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The Myth of the Lost Cause and Civil War History Paperback – October 18, 2010
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Copyright © American Library Association. All rights reserved --This text refers to an out of print or unavailable edition of this title.
"The Lost Cause... is a tangible and influential phenomenon in American culture and this book provides an excellent source for anyone seeking to explore its various dimensions." ―Southern Historian
"Well reasoned and timely." ―Booklist
Top Customer Reviews
This collection contains several interesting essays, some weaker ones, and one misfire. Unfortunately, the misfire leads off the collection: Alan T. Nolan's "Anatomy of the myth." While Mr. Nolan accurately summarizes key feature of Lost Cause historiography, his tone is needlessly shrill. It seems silly to have to point out that "Gone with the wind"--both book and movie--are works of fiction. They were widely embraced by a white American populous of the 1930s seeking an escapist depiction of a romantic past in the midst of the Great Depression. Focusing on GWTW as a flawed depiction of historical events is about as useless as doing the same with "Braveheart" or the latest "Robin Hood." It is a shame that Gary Gallagher, co-editor of the collection along with Mr. Nolan, did not advise his colleague to do a re-write with a cooler head and sharper focus.
On the other hand, Mr. Gallagher's essay on Jubal Early is much more balanced and instructive. Early, a Confederate general, sought to move the Southern struggle from the battlefield to the printed page. He and his followers managed to influence not only Southern perceptions but, in time, Northern views as well. Robert E. Lee, after all, did not become an American icon by accident. Also of interest is the essay on Wade Hampton by Charles Holden. Far from attacking Hampton, Holden paints a nuanced portrait of the former Confederate officer who evolved into racial moderate in the postwar period (within the context of the times) only to be pushed aside by the politically inspired race-baiting of Ben Tillman. And there is a fine essay by Jeffry Wert on Gen. James Longstreet, the man whose reluctant performance at Gettysburg, postwar political alliances, and criticism of Lee made him an ideal scapegoat.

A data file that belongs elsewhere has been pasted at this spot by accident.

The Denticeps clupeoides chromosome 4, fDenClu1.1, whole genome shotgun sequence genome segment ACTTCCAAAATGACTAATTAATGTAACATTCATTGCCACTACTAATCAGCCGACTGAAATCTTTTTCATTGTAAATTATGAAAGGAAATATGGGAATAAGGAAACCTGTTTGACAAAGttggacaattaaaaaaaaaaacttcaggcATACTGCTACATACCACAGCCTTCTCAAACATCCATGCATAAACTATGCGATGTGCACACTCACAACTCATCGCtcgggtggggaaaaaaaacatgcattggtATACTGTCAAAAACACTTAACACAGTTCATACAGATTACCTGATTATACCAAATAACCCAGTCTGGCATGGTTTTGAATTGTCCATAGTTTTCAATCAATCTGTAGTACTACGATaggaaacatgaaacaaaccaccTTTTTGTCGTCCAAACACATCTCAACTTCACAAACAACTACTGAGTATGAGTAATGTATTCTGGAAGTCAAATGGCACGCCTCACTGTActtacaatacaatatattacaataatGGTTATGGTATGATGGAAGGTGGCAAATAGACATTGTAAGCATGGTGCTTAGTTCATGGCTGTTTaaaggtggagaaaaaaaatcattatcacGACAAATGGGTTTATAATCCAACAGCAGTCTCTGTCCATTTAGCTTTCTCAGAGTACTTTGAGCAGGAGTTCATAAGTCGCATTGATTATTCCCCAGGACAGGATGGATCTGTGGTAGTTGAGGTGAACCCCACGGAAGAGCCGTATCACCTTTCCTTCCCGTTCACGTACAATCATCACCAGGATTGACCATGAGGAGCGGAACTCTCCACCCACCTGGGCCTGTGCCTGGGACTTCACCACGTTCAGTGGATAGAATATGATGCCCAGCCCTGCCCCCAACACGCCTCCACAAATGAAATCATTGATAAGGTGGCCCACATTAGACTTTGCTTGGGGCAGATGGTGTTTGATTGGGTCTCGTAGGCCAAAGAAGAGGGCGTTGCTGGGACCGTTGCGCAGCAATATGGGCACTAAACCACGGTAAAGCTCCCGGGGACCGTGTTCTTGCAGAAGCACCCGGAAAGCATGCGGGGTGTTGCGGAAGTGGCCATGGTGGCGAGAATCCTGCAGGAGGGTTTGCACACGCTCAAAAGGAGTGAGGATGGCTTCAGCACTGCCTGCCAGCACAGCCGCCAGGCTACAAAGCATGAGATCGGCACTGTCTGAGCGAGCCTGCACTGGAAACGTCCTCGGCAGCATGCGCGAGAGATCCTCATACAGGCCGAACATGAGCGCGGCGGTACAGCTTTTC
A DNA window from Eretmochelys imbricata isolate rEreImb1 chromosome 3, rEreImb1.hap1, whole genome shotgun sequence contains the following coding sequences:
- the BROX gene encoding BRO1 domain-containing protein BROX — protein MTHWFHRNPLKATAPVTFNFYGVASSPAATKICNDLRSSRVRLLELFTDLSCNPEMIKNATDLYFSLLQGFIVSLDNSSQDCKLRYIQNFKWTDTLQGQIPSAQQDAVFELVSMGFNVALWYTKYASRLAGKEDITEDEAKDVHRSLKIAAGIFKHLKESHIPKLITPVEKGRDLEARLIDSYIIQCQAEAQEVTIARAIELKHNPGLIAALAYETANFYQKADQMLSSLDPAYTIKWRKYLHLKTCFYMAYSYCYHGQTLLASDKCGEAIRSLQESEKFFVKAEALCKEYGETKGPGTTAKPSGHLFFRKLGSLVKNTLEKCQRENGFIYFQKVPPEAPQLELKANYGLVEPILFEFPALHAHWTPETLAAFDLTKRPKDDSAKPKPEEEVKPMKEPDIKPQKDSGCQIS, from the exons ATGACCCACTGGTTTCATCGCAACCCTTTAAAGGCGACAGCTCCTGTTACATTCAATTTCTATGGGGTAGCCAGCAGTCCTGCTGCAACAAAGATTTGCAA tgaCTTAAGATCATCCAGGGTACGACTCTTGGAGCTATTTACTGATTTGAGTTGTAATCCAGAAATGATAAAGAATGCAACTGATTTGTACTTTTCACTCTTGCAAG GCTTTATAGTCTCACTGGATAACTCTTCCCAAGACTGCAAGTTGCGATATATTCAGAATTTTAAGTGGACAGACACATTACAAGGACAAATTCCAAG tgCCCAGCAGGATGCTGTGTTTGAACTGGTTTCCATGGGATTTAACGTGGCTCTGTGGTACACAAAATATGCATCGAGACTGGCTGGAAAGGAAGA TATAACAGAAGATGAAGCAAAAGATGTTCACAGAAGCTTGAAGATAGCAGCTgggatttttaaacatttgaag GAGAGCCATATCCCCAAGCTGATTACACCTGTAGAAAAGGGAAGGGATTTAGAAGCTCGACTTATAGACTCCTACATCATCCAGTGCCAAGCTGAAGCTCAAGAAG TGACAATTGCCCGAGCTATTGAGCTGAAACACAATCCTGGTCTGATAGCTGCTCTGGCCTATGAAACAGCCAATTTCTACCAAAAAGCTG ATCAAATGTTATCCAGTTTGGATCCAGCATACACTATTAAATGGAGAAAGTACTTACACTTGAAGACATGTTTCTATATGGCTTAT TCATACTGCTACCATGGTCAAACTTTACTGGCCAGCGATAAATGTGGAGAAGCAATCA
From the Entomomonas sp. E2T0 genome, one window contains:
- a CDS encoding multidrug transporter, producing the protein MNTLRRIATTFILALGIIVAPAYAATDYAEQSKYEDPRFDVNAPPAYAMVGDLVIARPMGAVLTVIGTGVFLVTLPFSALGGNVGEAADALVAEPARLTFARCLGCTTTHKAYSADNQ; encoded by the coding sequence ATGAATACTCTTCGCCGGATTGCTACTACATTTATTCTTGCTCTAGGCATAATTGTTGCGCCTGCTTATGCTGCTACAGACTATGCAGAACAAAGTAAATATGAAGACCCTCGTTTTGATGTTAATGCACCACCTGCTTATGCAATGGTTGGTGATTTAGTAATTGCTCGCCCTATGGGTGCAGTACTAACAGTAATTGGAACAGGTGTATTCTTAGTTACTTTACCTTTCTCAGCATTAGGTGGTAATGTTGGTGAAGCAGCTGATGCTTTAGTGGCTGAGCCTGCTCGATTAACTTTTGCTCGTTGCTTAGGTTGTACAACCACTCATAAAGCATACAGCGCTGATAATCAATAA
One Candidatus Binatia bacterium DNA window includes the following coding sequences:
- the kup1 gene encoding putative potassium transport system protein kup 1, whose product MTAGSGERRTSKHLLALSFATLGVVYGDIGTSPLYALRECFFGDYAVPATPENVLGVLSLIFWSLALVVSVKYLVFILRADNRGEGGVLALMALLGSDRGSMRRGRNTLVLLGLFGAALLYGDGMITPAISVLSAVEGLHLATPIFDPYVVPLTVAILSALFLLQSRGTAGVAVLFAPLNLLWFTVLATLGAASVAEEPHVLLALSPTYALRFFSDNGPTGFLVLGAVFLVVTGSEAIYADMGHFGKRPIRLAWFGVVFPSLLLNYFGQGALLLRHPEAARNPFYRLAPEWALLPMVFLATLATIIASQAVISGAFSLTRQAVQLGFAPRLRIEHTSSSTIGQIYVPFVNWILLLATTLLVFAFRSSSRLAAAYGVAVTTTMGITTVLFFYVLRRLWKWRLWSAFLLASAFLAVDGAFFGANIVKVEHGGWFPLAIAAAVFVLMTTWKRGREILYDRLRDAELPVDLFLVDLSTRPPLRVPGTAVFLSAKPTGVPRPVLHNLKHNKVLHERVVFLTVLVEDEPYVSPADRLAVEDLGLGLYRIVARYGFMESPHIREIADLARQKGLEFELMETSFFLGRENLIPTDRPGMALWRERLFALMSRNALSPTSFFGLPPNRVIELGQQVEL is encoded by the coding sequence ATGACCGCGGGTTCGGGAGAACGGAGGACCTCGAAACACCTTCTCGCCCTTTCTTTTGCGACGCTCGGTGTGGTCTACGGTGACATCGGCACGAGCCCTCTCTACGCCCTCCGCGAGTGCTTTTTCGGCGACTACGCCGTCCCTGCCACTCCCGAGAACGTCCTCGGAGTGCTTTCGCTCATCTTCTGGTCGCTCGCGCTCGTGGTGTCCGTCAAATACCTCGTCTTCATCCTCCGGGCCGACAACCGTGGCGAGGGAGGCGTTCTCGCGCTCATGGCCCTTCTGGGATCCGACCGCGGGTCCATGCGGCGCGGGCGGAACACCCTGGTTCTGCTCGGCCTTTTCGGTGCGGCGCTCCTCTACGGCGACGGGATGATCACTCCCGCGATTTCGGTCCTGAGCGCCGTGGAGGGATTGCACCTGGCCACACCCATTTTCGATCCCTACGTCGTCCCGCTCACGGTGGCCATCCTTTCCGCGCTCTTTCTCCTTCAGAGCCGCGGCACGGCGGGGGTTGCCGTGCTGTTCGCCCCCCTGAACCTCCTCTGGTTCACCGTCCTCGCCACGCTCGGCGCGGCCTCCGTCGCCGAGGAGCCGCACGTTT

Somewhat less successful, in my view, is the essay by Brooks Simpson dealing with Gen. U.S. Grant's reputation as winning his campaign against Lee by means of brutal attrition alone. Whatever one's view of Lee as a man, in the period of 1862-3 he was the most audacious of military leaders. But this very audaciousness produced losses that, by 1864, forced him into a much more conservative strategy. The Lee who Grant confronted in 1864 was not the same Lee his predecessors had faced. Thus it is disappointing that Simpson lets stand without discussion Grant's characterization of Lee as not being a formidable opponent. And given that Grant himself had been rather audacious in the western theater, there is the question of whether--once in the shadow of Washington DC and tied to the ponderous Army of the Potomac--he could have realistically engaged in the sort of strategic risks that Sherman took in Georgia.
Considered as a whole, however, this set of essays has merit for those with a judicious view of history (e.g., that the Civil War might have involved a dispute over slavery) and a desire to learn how such views can sometimes be shaped by the losing side.
Overall, the essays are solid: some great, some good, and a few are only okay. I found Alan Nolan's, Gary Gallagher's, and Jeffrey Wert's essays to be most compelling. They are all well written, researched, and argued. Also, the topics they cover are interesting. Although I do not agree with Alan Nolan's low opinion of General Lee as a soldier, the rest of his essay takes many of the myths of the "Lost Cause" head-on, and dispells them convincinly.
Two of the essays I did not find very exciting: Keith Bohannon's, or Charles Holden's. The topic were too narrow for my taste. The other essays are all good, and helped add to my understanding of the war.
I recommend this book to anyone who is a Civil War "buff", or student of the war. If you think that the war was not fought over slavery, but only states rights, you should explore the discussion of this topic in numerous essays.
I don't really have much to add to what has been said, but I did want to make available the table of contents:
Introduction by Gary W. Gallgher
One: The Anatomy of the Myth by Alan T. Nolan
Two: Jubal A. Early, the Lost Cause, and Civil War History: A Persistent Legacy by Gary W. Gallagher
Three: "Is Our Love for Wade Hampton Foolishness?": South Carolina and the Lost Cause by Charles J. Holden
Four: "These Few Gray-Haired, Battle-Scarred Veterans": Confederate Army Reunions in Georgia, 1885-95 by Keith S. Bohannon
Five: New South Visionaries: Virginia's Last Generation of Slaveholders, the Gospel of Progress, and the Lost Cause by Peter S. Carmichael
Six: James Longstreet and the Lost Cause by Jeffry D. Wert
Seven: Continuous Hammering and Mere Attrition: Lost Cause Critics and the Military Reputation of Ulysses S. Grant by Brooks D. Simpson
Eight: "Let the People See the Old Life as it Was": LaSalle Corbell Pickett and the Myth of the Lost Cause by Lesley J. Gordon
Nine: The Immortal Confederacy: Another Look at Lost Cause Religion Lloyd A. Hunter